• View in gallery

    Annual study-wide coverage (% treated; median and range) for Schistosomiasis Consortium for Operational Research and Evaluation (SCORE) gaining control studies, by study. Results are presented for school-age children (SAC) and the total population (Total Pop). The boxes extend from the 25th to the 75th percentile. The horizontal lines within the boxes indicate the median. Whiskers extend from the smallest value to the largest. KEN = Kenya; MOZ = Mozambique; TAN = Tanzania; Y = study year.

  • View in gallery

    Annual study-wide coverage (% school-age children treated; median and range) for Schistosomiasis Consortium for Operational Research and Evaluation (SCORE) sustaining control studies, by study. The boxes extend from the 25th to the 75th percentile. The horizontal lines within the boxes indicate the median. Whiskers extend from the smallest value to the largest. CDI = Côte d’Ivoire; KEN = Kenya; SAC = school-age children; Y = study year.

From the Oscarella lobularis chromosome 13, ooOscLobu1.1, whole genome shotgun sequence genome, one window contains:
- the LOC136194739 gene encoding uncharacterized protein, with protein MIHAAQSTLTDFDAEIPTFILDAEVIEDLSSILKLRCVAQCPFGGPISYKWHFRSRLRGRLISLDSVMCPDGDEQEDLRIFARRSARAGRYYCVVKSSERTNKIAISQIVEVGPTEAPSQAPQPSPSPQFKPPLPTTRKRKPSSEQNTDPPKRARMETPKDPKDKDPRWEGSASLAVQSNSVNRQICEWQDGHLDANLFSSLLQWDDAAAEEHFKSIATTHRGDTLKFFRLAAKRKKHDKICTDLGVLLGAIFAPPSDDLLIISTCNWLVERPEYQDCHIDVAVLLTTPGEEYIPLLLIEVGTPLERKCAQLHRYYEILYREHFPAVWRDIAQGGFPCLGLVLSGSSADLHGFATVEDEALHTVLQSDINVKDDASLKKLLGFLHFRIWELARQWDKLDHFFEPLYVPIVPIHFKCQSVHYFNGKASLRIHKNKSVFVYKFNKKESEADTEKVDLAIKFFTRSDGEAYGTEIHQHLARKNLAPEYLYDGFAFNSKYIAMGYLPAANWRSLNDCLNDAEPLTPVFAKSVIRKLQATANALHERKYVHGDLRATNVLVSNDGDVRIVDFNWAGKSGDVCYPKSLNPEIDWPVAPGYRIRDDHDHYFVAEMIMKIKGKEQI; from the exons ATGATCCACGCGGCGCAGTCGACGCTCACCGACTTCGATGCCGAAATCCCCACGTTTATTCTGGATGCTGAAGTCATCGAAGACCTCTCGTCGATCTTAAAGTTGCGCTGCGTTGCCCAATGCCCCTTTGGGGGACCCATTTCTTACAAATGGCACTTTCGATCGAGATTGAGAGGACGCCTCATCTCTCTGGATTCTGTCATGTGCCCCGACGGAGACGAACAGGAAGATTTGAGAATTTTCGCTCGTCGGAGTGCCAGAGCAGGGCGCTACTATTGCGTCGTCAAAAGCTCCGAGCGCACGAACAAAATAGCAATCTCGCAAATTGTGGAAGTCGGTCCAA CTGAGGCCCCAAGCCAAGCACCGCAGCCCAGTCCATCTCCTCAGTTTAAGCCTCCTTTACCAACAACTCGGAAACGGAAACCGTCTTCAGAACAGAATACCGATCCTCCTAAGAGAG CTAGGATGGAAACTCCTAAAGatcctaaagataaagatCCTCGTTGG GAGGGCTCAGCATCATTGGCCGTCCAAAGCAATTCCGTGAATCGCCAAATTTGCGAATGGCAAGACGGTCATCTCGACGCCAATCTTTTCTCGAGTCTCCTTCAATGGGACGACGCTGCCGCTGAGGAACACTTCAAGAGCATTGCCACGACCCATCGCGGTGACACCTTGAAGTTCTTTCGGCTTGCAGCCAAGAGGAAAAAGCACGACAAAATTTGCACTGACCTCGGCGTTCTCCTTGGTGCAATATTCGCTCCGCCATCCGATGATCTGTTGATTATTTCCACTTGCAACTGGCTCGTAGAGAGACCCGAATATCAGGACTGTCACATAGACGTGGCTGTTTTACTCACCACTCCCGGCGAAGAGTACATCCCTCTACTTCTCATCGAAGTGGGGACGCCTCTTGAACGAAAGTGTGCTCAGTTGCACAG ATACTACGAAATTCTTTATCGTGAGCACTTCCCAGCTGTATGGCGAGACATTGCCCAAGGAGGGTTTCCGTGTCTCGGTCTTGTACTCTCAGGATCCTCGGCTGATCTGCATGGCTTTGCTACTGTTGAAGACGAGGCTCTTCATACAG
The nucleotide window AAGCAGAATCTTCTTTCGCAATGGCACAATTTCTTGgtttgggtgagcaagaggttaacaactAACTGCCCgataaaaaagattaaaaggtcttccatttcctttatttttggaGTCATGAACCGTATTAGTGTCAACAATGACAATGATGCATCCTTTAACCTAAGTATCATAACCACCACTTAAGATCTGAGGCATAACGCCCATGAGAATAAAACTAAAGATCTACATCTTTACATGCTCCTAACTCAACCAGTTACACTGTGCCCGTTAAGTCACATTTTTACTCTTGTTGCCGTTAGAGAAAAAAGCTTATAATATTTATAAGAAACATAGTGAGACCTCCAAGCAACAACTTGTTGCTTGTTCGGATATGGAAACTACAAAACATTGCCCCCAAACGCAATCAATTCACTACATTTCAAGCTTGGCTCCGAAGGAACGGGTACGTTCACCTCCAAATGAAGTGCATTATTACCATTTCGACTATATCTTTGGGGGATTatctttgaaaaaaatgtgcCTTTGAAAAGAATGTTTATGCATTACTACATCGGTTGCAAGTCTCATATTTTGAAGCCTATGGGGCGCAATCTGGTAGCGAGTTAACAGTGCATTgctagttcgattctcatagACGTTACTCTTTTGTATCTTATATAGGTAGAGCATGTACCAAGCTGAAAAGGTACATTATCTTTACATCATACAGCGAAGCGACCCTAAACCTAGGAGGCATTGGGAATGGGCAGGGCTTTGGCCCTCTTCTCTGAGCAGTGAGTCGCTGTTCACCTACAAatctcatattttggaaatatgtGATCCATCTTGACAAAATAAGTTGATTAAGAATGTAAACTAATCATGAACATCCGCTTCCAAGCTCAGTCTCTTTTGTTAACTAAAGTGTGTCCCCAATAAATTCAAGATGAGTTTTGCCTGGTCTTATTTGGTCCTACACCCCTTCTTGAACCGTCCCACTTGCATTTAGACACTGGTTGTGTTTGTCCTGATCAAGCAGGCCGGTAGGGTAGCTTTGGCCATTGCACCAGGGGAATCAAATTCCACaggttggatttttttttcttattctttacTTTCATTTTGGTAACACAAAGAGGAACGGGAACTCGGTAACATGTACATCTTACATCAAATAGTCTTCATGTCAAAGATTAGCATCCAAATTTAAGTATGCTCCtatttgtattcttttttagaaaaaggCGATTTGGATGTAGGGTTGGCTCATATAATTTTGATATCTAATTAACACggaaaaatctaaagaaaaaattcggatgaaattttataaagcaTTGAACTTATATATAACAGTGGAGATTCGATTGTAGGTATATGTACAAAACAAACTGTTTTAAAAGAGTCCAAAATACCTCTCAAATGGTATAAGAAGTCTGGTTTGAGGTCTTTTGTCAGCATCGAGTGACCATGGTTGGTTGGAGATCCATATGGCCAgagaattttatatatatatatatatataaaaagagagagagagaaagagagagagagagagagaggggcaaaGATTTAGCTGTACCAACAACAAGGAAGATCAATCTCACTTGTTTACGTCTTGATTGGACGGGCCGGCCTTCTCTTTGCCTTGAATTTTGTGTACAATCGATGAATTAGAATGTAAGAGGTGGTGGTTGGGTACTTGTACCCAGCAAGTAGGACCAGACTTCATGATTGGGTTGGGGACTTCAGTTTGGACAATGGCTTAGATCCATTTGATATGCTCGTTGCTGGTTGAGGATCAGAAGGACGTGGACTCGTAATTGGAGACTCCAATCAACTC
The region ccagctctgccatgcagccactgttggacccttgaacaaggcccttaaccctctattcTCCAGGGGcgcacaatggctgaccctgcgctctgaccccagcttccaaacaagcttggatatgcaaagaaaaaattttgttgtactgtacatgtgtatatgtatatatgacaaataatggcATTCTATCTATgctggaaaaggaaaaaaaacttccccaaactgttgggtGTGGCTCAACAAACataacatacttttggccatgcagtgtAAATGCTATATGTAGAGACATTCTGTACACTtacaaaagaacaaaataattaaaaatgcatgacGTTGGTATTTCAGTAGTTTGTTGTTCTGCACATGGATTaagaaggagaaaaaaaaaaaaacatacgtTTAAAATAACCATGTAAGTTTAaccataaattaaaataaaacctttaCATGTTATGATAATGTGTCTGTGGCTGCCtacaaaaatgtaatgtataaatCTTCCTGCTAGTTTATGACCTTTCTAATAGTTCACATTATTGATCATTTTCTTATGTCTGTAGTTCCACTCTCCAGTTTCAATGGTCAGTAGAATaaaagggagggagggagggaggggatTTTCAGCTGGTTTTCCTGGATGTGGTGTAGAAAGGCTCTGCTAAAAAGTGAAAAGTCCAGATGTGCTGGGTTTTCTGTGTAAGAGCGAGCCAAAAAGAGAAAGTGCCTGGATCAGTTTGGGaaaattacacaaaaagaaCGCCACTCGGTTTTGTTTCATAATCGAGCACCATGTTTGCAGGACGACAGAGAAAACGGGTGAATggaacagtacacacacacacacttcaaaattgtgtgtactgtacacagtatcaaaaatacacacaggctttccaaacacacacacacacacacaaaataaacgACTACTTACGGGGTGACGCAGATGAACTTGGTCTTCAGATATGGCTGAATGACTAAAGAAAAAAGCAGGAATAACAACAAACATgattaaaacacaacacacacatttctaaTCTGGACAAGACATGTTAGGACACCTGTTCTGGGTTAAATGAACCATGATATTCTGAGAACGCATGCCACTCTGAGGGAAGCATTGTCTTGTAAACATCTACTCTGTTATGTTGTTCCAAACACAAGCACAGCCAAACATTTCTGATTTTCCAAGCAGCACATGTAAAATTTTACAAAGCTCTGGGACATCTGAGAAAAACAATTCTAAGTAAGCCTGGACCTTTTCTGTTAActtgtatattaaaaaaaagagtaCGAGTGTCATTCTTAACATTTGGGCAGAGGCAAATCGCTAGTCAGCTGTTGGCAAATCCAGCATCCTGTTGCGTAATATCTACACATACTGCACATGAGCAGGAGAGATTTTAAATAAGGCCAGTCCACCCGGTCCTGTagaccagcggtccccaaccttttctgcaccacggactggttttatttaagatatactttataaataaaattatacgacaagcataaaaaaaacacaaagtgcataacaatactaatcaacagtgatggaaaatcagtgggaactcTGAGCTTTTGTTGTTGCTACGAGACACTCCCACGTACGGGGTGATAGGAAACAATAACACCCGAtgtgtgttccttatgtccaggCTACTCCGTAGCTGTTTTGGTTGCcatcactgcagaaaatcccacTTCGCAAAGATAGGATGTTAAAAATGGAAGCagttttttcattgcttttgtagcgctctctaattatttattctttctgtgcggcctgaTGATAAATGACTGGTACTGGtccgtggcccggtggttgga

• View in gallery

    Annual study-wide coverage (median and range) for the Niger study. The boxes extend from the 25th to the 75th percentile. The horizontal lines within the boxes indicate the median. Whiskers extend from the smallest value to the largest. Pop1 = total population coverage in arms receiving treatment in years 1 and 2, and once-a-year treatment in years 3 and 4; Pop2 = total population coverage in arms receiving twice-a-year treatment in years 3 and 4; SAC1 = school-age children coverage in arms receiving treatment in years 1 and 2, and once-a-year treatment in years 3 and 4; SAC2 = school-age children coverage in arms receiving twice-a-year treatment in years 3 and 4.

  • View in gallery